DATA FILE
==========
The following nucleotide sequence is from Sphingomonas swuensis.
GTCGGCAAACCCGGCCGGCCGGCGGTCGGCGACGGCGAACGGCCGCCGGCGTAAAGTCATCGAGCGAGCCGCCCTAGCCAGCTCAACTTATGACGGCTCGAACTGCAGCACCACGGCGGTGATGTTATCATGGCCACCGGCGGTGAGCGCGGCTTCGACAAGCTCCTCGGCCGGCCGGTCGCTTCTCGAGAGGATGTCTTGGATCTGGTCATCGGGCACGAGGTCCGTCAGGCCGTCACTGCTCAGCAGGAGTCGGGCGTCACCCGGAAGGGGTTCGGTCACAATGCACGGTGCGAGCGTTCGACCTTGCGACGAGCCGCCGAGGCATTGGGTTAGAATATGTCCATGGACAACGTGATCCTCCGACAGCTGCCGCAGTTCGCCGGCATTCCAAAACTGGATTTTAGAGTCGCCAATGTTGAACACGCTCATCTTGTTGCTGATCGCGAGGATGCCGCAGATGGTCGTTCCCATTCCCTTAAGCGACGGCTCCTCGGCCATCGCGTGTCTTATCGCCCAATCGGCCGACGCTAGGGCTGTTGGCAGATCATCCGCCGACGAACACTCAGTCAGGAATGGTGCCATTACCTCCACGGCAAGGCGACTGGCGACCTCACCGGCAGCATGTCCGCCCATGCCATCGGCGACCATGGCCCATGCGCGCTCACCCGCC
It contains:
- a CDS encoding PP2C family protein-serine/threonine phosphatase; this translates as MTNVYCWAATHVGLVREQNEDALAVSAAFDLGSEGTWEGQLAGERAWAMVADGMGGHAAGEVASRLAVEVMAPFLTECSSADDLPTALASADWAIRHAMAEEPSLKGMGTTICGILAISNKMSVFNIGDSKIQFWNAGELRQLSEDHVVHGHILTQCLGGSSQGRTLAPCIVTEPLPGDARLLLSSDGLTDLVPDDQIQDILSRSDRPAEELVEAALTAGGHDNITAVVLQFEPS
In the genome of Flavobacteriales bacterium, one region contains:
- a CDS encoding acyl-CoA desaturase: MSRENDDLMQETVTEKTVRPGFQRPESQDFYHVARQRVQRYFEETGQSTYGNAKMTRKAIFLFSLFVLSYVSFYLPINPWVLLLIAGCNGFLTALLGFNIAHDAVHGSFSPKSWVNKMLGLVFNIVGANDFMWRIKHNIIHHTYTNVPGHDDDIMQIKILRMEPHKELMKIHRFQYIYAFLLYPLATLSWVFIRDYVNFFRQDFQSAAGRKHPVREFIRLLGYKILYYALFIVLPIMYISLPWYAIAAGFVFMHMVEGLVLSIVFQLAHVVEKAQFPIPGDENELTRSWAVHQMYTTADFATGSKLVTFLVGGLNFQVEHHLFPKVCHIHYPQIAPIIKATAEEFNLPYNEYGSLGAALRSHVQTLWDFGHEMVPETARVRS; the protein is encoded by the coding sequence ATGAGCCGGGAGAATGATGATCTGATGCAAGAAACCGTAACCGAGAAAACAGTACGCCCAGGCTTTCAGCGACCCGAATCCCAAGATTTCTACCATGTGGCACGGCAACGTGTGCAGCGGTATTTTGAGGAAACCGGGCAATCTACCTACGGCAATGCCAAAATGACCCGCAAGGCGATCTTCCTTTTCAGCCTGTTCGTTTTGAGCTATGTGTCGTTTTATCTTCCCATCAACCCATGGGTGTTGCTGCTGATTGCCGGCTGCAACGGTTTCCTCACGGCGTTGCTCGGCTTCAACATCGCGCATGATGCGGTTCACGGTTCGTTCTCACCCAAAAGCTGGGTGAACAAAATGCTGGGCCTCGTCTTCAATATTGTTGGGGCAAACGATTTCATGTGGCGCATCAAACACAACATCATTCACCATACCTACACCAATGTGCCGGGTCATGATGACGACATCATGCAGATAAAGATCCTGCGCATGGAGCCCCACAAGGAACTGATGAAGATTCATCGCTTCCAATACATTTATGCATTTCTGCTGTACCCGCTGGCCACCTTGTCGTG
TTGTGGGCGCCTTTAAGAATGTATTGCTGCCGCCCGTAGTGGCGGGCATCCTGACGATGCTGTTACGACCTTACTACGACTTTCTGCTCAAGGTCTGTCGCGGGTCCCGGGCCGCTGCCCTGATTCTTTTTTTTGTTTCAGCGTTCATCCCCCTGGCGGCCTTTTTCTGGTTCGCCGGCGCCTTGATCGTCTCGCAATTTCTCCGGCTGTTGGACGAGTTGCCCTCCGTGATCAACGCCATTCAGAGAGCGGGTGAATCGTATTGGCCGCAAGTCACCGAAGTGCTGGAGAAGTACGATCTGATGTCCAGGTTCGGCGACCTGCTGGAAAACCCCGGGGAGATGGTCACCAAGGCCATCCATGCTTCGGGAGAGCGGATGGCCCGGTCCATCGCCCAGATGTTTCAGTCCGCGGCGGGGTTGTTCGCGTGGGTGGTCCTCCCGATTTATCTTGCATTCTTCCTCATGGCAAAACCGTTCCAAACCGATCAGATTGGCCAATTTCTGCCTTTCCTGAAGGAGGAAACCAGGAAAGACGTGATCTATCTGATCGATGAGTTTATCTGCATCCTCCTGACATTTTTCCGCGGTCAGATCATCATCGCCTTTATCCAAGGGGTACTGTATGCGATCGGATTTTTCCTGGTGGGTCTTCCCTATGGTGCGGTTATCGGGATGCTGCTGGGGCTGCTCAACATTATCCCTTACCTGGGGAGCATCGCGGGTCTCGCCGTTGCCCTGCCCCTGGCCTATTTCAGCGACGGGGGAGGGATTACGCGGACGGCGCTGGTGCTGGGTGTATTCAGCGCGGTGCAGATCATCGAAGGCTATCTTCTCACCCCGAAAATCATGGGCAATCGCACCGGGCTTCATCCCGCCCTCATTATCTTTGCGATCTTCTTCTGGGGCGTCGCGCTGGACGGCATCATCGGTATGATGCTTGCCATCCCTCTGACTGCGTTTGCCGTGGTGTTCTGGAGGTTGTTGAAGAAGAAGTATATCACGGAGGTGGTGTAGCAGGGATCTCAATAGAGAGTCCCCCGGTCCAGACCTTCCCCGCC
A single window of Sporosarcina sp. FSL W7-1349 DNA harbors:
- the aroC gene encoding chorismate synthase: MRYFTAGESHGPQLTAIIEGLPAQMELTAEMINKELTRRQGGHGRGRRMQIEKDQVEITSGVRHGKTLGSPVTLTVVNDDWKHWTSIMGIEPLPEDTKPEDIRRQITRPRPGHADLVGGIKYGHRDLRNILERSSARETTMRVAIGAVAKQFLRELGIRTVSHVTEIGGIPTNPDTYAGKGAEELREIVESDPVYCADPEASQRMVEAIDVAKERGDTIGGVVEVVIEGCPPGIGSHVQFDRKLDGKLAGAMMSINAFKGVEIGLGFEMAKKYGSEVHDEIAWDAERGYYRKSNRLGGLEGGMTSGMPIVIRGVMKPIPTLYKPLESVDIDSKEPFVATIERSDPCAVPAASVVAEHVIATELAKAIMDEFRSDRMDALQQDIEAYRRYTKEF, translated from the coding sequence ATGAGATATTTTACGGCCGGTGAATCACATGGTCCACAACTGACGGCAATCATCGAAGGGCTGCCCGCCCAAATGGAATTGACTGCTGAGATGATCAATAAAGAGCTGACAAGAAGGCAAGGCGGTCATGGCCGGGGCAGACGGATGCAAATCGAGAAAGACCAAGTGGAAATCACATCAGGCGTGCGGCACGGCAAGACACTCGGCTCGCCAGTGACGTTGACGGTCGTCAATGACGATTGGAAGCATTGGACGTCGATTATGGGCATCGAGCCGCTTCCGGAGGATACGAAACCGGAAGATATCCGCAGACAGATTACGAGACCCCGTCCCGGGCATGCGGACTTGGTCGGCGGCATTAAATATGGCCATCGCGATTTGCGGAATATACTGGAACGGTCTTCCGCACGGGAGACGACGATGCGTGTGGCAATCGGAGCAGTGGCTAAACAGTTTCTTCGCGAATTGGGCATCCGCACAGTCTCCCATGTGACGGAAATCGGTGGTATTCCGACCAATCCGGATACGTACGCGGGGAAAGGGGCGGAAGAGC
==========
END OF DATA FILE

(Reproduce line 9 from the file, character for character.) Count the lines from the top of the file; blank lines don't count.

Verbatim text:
- the aroC gene encoding chorismate synthase: MRYFTAGESHGPQLTAIIEGLPAQMELTAEMINKELTRRQGGHGRGRRMQIEKDQVEITSGVRHGKTLGSPVTLTVVNDDWKHWTSIMGIEPLPEDTKPEDIRRQITRPRPGHADLVGGIKYGHRDLRNILERSSARETTMRVAIGAVAKQFLRELGIRTVSHVTEIGGIPTNPDTYAGKGAEELREIVESDPVYCADPEASQRMVEAIDVAKERGDTIGGVVEVVIEGCPPGIGSHVQFDRKLDGKLAGAMMSINAFKGVEIGLGFEMAKKYGSEVHDEIAWDAERGYYRKSNRLGGLEGGMTSGMPIVIRGVMKPIPTLYKPLESVDIDSKEPFVATIERSDPCAVPAASVVAEHVIATELAKAIMDEFRSDRMDALQQDIEAYRRYTKEF, translated from the coding sequence ATGAGATATTTTACGGCCGGTGAATCACATGGTCCACAACTGACGGCAATCATCGAAGGGCTGCCCGCCCAAATGGAATTGACTGCTGAGATGATCAATAAAGAGCTGACAAGAAGGCAAGGCGGTCATGGCCGGGGCAGACGGATGCAAATCGAGAAAGACCAAGTGGAAATCACATCAGGCGTGCGGCACGGCAAGACACTCGGCTCGCCAGTGACGTTGACGGTCGTCAATGACGATTGGAAGCATTGGACGTCGATTATGGGCATCGAGCCGCTTCCGGAGGATACGAAACCGGAAGATATCCGCAGACAGATTACGAGACCCCGTCCCGGGCATGCGGACTTGGTCGGCGGCATTAAATATGGCCATCGCGATTTGCGGAATATACTGGAACGGTCTTCCGCACGGGAGACGACGATGCGTGTGGCAATCGGAGCAGTGGCTAAACAGTTTCTTCGCGAATTGGGCATCCGCACAGTCTCCCATGTGACGGAAATCGGTGGTATTCCGACCAATCCGGATACGTACGCGGGGAAAGGGGCGGAAGAGC